“I remember coaching against him at Charleroi and Ringgold when I was a young coach and he had been around. It was always special to play against his teams and even more special the few times we were able to beat him.”
Fran LaMendola, who coached at Ringgold in the 1970s and early 80s remembered the battles his teams had going up against BVA.
“It was always tough. We sure had some battles, for sure, and that's exactly what we always expected from his teams,” LaMendola said. “No matter what, I always respected him for what he did there.
“I just feel so bad he died before his big night. I was going to be there for that. I wasn't going to miss it.”
Joe Grata, who chaired the committee that was planning to honor Asmonga said his passing is a tough pill to swallow and added, “While we are all saddened by the loss of Coach Asmonga, and while the planned Jan. 7 tribute to him and former players failed to take place because of a series of unfortunate circumstances, we are nevertheless pleased that his anticipation of the event brought comfort and happiness during his final days.
“He was looking forward to ‘Don Asmonga Night' with such enthusiasm that he had the family ‘dust off' his 1978 WPIAL AAA Basketball Champions jacket to wear for his return to the BVA gym that was his home for 23 years,” Grata said. “So, I know that he at least got some pleasure out of what we were trying to do for him.”
Jeff Oliver is a sports editor for Trib Total Media. He can be reached at 724-684-2666 or email@example.com.
Show commenting policy
TribLive commenting policy
You are solely responsible for your comments and by using TribLive.com you agree to our Terms of Service.
We moderate comments. Our goal is to provide substantive commentary for a general readership. By screening submissions, we provide a space where readers can share intelligent and informed commentary that enhances the quality of our news and information.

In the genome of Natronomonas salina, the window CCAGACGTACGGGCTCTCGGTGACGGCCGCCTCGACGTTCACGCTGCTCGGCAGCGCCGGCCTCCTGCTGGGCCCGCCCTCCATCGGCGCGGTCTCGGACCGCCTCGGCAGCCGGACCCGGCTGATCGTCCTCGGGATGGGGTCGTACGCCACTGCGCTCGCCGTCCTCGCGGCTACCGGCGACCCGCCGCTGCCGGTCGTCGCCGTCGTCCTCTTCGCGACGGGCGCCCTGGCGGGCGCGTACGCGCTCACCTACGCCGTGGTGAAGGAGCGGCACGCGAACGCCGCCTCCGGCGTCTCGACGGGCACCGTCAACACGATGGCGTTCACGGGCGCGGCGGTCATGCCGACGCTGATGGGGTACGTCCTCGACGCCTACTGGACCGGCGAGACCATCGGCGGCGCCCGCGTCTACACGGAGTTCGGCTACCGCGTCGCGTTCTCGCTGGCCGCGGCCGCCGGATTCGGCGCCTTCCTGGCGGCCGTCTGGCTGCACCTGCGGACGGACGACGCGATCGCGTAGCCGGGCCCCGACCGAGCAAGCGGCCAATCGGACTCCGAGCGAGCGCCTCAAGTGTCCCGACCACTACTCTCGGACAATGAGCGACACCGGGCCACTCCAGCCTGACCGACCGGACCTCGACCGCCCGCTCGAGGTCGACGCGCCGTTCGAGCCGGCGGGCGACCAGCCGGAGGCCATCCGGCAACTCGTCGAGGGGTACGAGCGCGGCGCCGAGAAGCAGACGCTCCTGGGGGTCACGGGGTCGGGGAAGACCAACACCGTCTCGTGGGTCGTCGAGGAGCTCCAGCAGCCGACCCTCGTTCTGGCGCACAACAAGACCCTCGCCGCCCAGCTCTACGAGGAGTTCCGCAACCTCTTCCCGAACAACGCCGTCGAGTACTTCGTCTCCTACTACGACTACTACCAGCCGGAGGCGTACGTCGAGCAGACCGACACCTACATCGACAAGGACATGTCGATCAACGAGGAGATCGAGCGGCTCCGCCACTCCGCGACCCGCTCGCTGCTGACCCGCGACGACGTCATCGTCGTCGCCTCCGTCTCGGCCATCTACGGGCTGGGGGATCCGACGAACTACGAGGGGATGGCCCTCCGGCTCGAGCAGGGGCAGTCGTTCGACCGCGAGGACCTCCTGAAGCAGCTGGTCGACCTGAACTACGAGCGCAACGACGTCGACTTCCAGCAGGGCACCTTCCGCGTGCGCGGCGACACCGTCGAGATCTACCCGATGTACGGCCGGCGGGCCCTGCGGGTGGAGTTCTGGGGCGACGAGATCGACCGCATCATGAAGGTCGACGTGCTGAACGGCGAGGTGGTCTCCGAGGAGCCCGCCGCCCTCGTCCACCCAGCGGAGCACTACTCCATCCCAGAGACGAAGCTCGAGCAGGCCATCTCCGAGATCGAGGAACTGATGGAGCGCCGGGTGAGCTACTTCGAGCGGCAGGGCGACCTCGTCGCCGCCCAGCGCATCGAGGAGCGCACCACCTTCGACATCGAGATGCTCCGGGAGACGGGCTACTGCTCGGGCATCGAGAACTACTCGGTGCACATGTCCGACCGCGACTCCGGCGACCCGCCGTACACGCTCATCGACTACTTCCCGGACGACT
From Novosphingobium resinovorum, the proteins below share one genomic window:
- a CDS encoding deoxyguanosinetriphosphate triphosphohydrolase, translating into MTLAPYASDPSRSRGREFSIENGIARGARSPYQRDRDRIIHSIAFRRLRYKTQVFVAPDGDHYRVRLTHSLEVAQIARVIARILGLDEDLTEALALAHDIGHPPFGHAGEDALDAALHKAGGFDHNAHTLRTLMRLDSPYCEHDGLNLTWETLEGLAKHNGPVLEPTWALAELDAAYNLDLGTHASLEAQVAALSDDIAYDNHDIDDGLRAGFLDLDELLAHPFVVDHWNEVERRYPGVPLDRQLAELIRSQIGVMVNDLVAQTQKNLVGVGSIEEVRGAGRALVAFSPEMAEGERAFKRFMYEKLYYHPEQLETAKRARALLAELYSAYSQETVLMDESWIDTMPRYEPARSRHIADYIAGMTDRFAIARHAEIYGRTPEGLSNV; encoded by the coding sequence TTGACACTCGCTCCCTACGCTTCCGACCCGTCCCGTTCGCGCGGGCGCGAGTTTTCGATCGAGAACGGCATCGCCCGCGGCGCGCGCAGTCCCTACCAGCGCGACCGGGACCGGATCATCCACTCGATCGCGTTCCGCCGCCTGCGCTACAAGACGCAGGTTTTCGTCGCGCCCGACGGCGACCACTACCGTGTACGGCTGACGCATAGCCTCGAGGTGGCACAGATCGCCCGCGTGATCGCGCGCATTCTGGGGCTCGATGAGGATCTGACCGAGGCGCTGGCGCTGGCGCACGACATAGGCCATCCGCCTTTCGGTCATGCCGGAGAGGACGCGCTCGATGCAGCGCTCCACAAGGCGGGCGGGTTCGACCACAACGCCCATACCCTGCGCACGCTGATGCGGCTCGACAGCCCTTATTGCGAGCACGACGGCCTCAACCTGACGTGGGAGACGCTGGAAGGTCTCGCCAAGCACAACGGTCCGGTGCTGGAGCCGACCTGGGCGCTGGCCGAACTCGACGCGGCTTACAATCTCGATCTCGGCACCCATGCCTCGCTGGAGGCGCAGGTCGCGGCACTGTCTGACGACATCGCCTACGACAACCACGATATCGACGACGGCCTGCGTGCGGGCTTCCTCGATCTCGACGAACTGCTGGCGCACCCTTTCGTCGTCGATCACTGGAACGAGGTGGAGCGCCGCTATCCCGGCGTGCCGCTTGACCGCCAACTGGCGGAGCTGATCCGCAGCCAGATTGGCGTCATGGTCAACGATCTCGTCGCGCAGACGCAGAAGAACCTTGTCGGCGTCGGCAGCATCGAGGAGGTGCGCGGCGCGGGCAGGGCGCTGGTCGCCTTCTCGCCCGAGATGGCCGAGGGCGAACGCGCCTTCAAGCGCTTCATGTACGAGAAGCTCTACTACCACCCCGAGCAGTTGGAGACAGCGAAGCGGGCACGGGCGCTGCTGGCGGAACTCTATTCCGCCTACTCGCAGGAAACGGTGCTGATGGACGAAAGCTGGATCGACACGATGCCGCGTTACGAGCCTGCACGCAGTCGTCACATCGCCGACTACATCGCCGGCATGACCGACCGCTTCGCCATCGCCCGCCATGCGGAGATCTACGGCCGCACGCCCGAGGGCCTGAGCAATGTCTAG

While most comments will be posted if they are on-topic and not abusive, moderating decisions are subjective. We will make them as carefully and consistently as we can. Because of the volume of reader comments, we cannot review individual moderation decisions with readers.
We value thoughtful comments representing a range of views that make their point quickly and politely. We make an effort to protect discussions from repeated comments either by the same reader or different readers.
We follow the same standards for taste as the daily newspaper. A few things we won't tolerate: personal attacks, obscenity, vulgarity, profanity (including expletives and letters followed by dashes), commercial promotion, impersonations, incoherence, proselytizing and SHOUTING. Don't include URLs to Web sites.
We do not edit comments. They are either approved or deleted. We reserve the right to edit a comment that is quoted or excerpted in an article. In this case, we may fix spelling and punctuation.
We welcome strong opinions and criticism of our work, but we don't want comments to become bogged down with discussions of our policies and we will moderate accordingly.
We appreciate it when readers and people quoted in articles or blog posts point out errors of fact or emphasis and will investigate all assertions. But these suggestions should be sent via e-mail. To avoid distracting other readers, we won't publish comments that suggest a correction. Instead, corrections will be made in a blog post or in an article.
- Rossi: Looking at the next great Steeler
- Steelers swap draft pick for Eagles cornerback
- After early criticism, Haley has Steelers offense poised to be even better
- Penguins not alone in top-heavy approach to salary cap
- Missing deaf, autistic teen last seen on North Side
- Steelers notebook: Injuries finally become issue at training camp
- Fallout from child protection law felt in Pa. churches, libraries, fields
- Shell shovels $30M into proposed Beaver County plant site
- Implant gives epileptics chance at ‘new life’
- Inside the Steelers: QB Jones continues to get majority of snaps
- As college football training camps open, defenses fall under microscope